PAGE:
Lawsuit challenges California ban on large-capacity gun magazines

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The lawsuit challenges Prop 63, California's ban on gun magazines that holds more than 10 rounds, which was passed by California voters in November, as well as Senate Bill 1446 which Governor Brown signed into law last year.

A federal lawsuit has been filed in Fresno by seven gun owners and four civil rights organization on behalf of a "class of individuals" who, they claim are, or would be, affected by the ban.

The lawsuit claims the high capacity magazines are "an intrinsic part of all semi-automatic firearms" and "are not merely individual pieces of personal property, but rather, are intrinsic and inherent constitutionally-protected parts of constitutionally-protected firearms."

They say gun owners, who legally own firearms with high capacity magazines, would have to get rid of those guns by July 1st at their own expense or face criminal liability and fines.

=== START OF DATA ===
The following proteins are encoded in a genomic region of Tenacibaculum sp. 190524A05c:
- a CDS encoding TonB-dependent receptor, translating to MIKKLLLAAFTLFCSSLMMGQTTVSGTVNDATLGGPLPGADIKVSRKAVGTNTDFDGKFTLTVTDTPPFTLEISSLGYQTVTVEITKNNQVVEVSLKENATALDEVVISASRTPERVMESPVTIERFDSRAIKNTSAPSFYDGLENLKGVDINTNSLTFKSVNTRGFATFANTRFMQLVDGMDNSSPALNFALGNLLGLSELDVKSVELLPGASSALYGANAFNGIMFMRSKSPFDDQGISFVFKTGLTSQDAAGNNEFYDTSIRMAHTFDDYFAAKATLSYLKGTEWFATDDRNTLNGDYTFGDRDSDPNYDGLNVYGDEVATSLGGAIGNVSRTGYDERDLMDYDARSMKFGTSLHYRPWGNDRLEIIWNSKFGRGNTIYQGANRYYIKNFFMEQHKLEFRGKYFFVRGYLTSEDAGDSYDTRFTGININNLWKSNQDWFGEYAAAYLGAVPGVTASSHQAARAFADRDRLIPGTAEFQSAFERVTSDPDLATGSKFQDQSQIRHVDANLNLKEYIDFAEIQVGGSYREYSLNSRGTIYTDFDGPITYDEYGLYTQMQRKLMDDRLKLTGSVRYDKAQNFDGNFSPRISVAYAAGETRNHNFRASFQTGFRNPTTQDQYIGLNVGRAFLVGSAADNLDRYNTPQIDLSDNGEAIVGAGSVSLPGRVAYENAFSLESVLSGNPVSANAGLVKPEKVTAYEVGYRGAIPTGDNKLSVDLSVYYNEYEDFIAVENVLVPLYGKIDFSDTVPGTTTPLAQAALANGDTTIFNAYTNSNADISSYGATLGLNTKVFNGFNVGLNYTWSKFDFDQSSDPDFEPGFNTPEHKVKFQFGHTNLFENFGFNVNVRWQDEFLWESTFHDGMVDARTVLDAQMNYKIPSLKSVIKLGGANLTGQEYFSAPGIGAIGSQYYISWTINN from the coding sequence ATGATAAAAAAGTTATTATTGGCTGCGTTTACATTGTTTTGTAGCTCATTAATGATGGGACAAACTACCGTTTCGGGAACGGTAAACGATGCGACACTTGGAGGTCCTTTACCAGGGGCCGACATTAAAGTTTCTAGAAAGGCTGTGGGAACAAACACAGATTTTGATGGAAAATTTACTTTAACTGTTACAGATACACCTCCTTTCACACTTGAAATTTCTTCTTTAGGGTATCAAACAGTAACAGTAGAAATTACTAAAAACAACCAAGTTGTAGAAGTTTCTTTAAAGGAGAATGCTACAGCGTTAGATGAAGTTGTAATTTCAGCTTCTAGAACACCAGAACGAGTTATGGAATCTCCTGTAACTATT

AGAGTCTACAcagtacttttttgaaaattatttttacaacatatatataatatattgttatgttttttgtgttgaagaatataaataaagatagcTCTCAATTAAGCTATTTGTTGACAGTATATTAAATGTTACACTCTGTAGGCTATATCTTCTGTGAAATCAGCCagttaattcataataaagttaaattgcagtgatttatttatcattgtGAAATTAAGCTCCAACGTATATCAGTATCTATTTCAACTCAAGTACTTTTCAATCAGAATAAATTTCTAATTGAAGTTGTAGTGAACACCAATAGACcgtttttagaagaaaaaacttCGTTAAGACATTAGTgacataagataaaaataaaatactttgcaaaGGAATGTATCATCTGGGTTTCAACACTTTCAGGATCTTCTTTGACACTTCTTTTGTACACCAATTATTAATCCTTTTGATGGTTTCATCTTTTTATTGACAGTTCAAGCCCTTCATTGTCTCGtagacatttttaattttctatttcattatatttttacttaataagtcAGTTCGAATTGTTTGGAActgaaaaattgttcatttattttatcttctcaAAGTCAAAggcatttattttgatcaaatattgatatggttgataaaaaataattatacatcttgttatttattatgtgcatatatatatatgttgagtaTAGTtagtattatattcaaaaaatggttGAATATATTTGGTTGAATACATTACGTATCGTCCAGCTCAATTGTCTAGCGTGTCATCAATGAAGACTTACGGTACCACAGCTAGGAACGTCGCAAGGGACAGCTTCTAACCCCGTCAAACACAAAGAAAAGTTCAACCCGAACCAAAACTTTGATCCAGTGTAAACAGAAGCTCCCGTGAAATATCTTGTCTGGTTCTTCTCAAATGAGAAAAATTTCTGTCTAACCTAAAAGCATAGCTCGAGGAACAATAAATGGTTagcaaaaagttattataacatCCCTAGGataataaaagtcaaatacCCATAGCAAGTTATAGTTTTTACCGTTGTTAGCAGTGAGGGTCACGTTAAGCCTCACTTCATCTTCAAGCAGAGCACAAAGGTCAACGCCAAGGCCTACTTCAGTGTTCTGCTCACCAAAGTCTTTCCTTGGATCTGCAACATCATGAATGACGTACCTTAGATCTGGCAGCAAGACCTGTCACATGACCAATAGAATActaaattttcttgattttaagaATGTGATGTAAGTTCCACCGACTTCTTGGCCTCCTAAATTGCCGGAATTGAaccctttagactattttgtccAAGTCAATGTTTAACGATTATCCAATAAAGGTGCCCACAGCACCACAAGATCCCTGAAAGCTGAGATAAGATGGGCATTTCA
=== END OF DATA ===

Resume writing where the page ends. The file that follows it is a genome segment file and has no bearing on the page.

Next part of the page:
"California's magazine ban laws violate the constitutional rights of law-abiding people in many ways," said attorney George M. Lee, a partner of the plaintiffs' San Francisco law firm Seiler Epstein Ziegler & Applegate LLP. "Not only does the ban infringe on Second Amendment rights, but it is clearly now a taking of private property. In fact, as we contend in the complaint, it amounts to a de facto confiscation."

"Enforcement of this ban," explained SAF founder and Executive Vice President Alan M. Gottlieb, "would immediately place thousands of law-abiding California gun owners in jeopardy of criminal liability and subjects their personal property to forfeiture, seizure and permanent confiscation, which is government taking, without due process or compensation. We cannot allow that to go unchallenged."
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politicsgun controlgun lawsgunscalifornia
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